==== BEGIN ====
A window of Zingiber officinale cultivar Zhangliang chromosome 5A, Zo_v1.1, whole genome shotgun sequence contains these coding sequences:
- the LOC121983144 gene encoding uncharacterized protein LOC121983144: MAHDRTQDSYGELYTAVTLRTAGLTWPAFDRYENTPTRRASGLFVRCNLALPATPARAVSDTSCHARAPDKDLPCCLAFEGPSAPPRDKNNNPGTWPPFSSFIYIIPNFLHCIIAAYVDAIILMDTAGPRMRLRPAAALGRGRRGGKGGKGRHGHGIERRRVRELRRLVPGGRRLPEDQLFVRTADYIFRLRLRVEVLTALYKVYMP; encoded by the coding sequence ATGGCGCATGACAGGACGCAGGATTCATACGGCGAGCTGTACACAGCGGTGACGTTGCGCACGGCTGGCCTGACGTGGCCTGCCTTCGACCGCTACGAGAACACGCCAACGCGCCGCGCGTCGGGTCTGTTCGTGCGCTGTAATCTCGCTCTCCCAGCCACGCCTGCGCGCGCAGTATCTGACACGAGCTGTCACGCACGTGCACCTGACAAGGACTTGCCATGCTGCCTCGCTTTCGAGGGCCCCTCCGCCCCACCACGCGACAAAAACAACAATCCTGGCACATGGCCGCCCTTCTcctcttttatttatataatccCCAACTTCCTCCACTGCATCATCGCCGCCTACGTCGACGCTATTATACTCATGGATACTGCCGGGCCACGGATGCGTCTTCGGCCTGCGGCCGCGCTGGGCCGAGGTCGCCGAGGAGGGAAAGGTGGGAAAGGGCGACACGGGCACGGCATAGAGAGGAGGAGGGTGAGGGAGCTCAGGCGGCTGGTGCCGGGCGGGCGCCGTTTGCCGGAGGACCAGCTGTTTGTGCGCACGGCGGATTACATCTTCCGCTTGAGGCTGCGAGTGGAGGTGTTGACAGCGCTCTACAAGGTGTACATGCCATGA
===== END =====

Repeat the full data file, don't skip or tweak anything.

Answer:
A window of Zingiber officinale cultivar Zhangliang chromosome 5A, Zo_v1.1, whole genome shotgun sequence contains these coding sequences:
- the LOC121983144 gene encoding uncharacterized protein LOC121983144: MAHDRTQDSYGELYTAVTLRTAGLTWPAFDRYENTPTRRASGLFVRCNLALPATPARAVSDTSCHARAPDKDLPCCLAFEGPSAPPRDKNNNPGTWPPFSSFIYIIPNFLHCIIAAYVDAIILMDTAGPRMRLRPAAALGRGRRGGKGGKGRHGHGIERRRVRELRRLVPGGRRLPEDQLFVRTADYIFRLRLRVEVLTALYKVYMP; encoded by the coding sequence ATGGCGCATGACAGGACGCAGGATTCATACGGCGAGCTGTACACAGCGGTGACGTTGCGCACGGCTGGCCTGACGTGGCCTGCCTTCGACCGCTACGAGAACACGCCAACGCGCCGCGCGTCGGGTCTGTTCGTGCGCTGTAATCTCGCTCTCCCAGCCACGCCTGCGCGCGCAGTATCTGACACGAGCTGTCACGCACGTGCACCTGACAAGGACTTGCCATGCTGCCTCGCTTTCGAGGGCCCCTCCGCCCCACCACGCGACAAAAACAACAATCCTGGCACATGGCCGCCCTTCTcctcttttatttatataatccCCAACTTCCTCCACTGCATCATCGCCGCCTACGTCGACGCTATTATACTCATGGATACTGCCGGGCCACGGATGCGTCTTCGGCCTGCGGCCGCGCTGGGCCGAGGTCGCCGAGGAGGGAAAGGTGGGAAAGGGCGACACGGGCACGGCATAGAGAGGAGGAGGGTGAGGGAGCTCAGGCGGCTGGTGCCGGGCGGGCGCCGTTTGCCGGAGGACCAGCTGTTTGTGCGCACGGCGGATTACATCTTCCGCTTGAGGCTGCGAGTGGAGGTGTTGACAGCGCTCTACAAGGTGTACATGCCATGA